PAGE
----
A single Judge Bench of the Karnataka High Court while repudiating the proceedings against a man and his parents in a criminal case registered by his wife, stated that, the refusal of a husband to not have sex and Non-Consummation of marriage amounts to cruelty only under the Hindu Marriage Act 1955 and not under section 498A of IPC.
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The Husband had challenged the chargesheet filed by his wife against him and his parents under section 498 A of the Indian Penal Code and section 4 of the Dowry Prohibition Act, 1961. The petitioner stated that immediately after their marriage their relationship crashed and turned sore.
Justice M Nagaprasanna remarked that the only charge against the petitioner is that he was a believer of a particular spiritual order and he believed that love is not about having sex and getting physical, but it should be a soul-to-soul to connect.
The High Court took into consideration the fact that the husband never planned to have a physical relationship with his wife and the same would no doubt amount to cruelty due to non- consummation of marriage under section 12(1)(a) of the Hindu Marriage Act and based on this the court was of the view that this act of the husband did not fall under the ambit of cruelty as defined under section 498A of the Indian Penal Code.
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The couple tied the knot on 18th December 2019, and the wife stayed at the connubial home for only 28 days. She approached the local police to lodge a complaint on 5th February 2020 under Section 498A and the Dowry Prohibition Act. The wife also approached the Family court under 12(1)(a) of the Hindu Marriage Act asking for the nullification of her marriage on the grounds of cruelty, specifying that the marriage was not consummated and the same was annulled on 16th November 2022, by the Family Court. However, the wife decided to move ahead with the criminal charges.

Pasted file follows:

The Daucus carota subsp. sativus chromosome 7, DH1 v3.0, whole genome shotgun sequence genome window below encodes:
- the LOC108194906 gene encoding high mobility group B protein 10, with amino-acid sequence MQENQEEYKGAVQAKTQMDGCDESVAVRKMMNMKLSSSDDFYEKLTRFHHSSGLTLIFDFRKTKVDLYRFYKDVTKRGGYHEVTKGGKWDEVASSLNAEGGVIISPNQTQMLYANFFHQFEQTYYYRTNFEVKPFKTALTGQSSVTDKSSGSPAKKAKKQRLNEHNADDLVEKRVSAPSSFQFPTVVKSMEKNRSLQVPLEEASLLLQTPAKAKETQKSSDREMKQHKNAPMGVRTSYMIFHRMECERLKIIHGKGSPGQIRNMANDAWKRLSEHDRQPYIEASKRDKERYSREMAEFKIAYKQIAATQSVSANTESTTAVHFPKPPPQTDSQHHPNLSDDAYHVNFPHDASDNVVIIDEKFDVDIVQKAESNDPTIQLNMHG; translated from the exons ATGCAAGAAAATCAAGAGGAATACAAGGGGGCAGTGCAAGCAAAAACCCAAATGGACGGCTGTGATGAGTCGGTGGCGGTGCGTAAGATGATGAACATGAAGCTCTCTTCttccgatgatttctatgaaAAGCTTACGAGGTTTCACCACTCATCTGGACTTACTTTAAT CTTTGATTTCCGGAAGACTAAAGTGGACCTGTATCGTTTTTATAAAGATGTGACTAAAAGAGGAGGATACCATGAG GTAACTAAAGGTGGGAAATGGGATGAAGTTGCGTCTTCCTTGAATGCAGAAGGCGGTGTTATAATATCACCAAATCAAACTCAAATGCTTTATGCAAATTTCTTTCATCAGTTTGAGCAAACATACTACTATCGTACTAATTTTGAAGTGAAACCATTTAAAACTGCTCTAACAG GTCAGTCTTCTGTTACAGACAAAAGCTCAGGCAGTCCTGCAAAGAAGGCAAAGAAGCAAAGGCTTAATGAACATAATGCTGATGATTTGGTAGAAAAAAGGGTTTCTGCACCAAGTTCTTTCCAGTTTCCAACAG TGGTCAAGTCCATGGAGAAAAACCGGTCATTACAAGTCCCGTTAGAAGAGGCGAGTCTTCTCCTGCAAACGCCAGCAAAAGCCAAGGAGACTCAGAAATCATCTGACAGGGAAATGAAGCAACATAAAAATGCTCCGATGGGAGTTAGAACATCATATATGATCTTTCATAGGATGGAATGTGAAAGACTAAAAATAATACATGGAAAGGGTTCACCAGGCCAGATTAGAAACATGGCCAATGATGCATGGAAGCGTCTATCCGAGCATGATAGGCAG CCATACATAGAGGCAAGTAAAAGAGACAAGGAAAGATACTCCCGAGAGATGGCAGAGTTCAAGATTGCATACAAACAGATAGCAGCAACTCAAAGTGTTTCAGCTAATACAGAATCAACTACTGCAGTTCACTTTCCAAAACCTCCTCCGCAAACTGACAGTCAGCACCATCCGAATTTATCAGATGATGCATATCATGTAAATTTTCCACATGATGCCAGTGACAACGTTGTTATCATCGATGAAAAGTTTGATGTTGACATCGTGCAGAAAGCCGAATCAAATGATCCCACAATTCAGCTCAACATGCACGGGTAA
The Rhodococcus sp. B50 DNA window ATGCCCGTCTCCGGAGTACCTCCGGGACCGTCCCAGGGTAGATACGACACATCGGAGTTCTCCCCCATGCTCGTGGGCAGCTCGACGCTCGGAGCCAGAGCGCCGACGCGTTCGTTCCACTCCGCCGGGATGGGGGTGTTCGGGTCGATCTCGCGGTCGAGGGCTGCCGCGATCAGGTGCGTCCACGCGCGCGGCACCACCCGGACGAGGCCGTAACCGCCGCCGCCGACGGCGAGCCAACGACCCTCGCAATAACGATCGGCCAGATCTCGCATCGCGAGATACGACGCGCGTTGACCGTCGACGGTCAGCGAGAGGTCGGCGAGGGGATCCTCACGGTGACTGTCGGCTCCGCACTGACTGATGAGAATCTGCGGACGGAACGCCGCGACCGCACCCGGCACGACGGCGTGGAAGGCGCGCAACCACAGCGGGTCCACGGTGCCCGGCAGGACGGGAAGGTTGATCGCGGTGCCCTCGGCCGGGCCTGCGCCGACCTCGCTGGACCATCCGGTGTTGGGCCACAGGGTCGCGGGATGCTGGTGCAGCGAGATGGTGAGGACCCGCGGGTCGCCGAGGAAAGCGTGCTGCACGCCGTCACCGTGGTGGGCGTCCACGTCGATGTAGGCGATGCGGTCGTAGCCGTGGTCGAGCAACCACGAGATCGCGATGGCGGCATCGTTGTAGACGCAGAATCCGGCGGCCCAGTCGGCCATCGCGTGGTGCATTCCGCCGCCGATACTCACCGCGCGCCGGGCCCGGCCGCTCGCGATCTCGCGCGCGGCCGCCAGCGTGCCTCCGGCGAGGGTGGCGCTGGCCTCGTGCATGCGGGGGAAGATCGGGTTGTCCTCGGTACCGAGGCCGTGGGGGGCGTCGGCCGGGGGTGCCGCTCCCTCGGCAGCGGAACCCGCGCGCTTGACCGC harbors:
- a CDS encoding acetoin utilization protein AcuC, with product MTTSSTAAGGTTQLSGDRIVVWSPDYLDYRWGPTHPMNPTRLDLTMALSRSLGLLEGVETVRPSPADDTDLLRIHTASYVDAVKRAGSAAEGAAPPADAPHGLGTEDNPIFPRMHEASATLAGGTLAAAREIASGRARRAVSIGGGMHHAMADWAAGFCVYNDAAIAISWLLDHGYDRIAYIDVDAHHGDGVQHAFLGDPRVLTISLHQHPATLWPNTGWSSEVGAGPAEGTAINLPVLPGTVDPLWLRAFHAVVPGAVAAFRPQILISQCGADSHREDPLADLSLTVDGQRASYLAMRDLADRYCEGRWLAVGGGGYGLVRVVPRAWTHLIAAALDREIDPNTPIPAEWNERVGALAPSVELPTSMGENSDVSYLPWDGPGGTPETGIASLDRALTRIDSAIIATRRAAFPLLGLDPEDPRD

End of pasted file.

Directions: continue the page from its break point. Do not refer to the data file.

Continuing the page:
The wife asserted that the husband was a believer of the sisters of Brahmakumari Samaja and so whenever she approached him, he refused her offer of consummating the marriage. Therefore, her argument was that being a follower of Brahmakumari Samaja, the petitioner could have chosen to stay unmarried.
On the above allegations, the Court stated that cruelty would mean any purposeful conduct which is of the nature as is likely to force a woman to commit suicide or beget grave injury or peril to the life of the woman. The other part is harassment, where such harassment is to press her or any person related to her to meet any unlawful demand. The section itself punishes the husband or the relative who subjects a woman to such cruelty. A perusal of the above complaint would indicate no component of any cruelty.
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The High Court mentioned that moving ahead with the criminal proceedings could not be permitted as it would be an abuse of the process of law and affect the confinement of justice and would also lead to harassment.
The parents of the husband also sought indemnification on the fact that the couple lived separately and they had nothing to do with the case. Taking into consideration the request of the in laws the court stressed that as far as the case is concerned there are no shreds of evidence of any act of cruelty done by them i.e., father-in-law and the mother-in-law and it is an admitted fact the parents were never a part of the couple’s marital home. The court was of the view that in the light of similar data, if proceedings are allowed against the parents it would become an abuse of the process of law.